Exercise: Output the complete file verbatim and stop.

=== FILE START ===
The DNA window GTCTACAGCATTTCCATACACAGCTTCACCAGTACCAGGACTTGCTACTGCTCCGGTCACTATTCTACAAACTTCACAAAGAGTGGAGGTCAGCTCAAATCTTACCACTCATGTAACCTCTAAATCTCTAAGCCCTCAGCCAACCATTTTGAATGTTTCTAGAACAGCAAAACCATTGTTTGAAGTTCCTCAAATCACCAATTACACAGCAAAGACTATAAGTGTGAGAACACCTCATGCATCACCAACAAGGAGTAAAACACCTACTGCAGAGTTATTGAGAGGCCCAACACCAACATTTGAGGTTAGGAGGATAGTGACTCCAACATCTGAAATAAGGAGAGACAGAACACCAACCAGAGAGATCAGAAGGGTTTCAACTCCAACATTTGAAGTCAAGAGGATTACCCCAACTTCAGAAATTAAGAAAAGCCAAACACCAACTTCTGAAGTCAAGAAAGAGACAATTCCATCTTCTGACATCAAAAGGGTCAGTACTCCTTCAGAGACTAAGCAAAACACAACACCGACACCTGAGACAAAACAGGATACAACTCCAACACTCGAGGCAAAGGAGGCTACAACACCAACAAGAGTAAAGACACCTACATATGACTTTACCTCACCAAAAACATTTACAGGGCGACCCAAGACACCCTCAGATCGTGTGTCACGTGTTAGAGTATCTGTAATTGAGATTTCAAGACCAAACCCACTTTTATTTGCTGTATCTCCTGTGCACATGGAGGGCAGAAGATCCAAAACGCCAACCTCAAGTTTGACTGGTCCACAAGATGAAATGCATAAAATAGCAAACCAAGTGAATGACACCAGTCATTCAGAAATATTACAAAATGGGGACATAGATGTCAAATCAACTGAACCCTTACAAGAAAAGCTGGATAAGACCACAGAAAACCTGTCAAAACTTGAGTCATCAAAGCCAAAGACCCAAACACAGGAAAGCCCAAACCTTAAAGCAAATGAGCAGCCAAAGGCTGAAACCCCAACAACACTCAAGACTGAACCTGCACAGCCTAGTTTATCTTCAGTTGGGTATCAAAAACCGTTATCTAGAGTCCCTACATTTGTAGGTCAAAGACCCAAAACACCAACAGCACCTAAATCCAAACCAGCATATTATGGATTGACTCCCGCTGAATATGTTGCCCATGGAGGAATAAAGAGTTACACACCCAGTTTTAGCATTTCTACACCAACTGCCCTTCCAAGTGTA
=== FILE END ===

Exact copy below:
The DNA window GTCTACAGCATTTCCATACACAGCTTCACCAGTACCAGGACTTGCTACTGCTCCGGTCACTATTCTACAAACTTCACAAAGAGTGGAGGTCAGCTCAAATCTTACCACTCATGTAACCTCTAAATCTCTAAGCCCTCAGCCAACCATTTTGAATGTTTCTAGAACAGCAAAACCATTGTTTGAAGTTCCTCAAATCACCAATTACACAGCAAAGACTATAAGTGTGAGAACACCTCATGCATCACCAACAAGGAGTAAAACACCTACTGCAGAGTTATTGAGAGGCCCAACACCAACATTTGAGGTTAGGAGGATAGTGACTCCAACATCTGAAATAAGGAGAGACAGAACACCAACCAGAGAGATCAGAAGGGTTTCAACTCCAACATTTGAAGTCAAGAGGATTACCCCAACTTCAGAAATTAAGAAAAGCCAAACACCAACTTCTGAAGTCAAGAAAGAGACAATTCCATCTTCTGACATCAAAAGGGTCAGTACTCCTTCAGAGACTAAGCAAAACACAACACCGACACCTGAGACAAAACAGGATACAACTCCAACACTCGAGGCAAAGGAGGCTACAACACCAACAAGAGTAAAGACACCTACATATGACTTTACCTCACCAAAAACATTTACAGGGCGACCCAAGACACCCTCAGATCGTGTGTCACGTGTTAGAGTATCTGTAATTGAGATTTCAAGACCAAACCCACTTTTATTTGCTGTATCTCCTGTGCACATGGAGGGCAGAAGATCCAAAACGCCAACCTCAAGTTTGACTGGTCCACAAGATGAAATGCATAAAATAGCAAACCAAGTGAATGACACCAGTCATTCAGAAATATTACAAAATGGGGACATAGATGTCAAATCAACTGAACCCTTACAAGAAAAGCTGGATAAGACCACAGAAAACCTGTCAAAACTTGAGTCATCAAAGCCAAAGACCCAAACACAGGAAAGCCCAAACCTTAAAGCAAATGAGCAGCCAAAGGCTGAAACCCCAACAACACTCAAGACTGAACCTGCACAGCCTAGTTTATCTTCAGTTGGGTATCAAAAACCGTTATCTAGAGTCCCTACATTTGTAGGTCAAAGACCCAAAACACCAACAGCACCTAAATCCAAACCAGCATATTATGGATTGACTCCCGCTGAATATGTTGCCCATGGAGGAATAAAGAGTTACACACCCAGTTTTAGCATTTCTACACCAACTGCCCTTCCAAGTGTA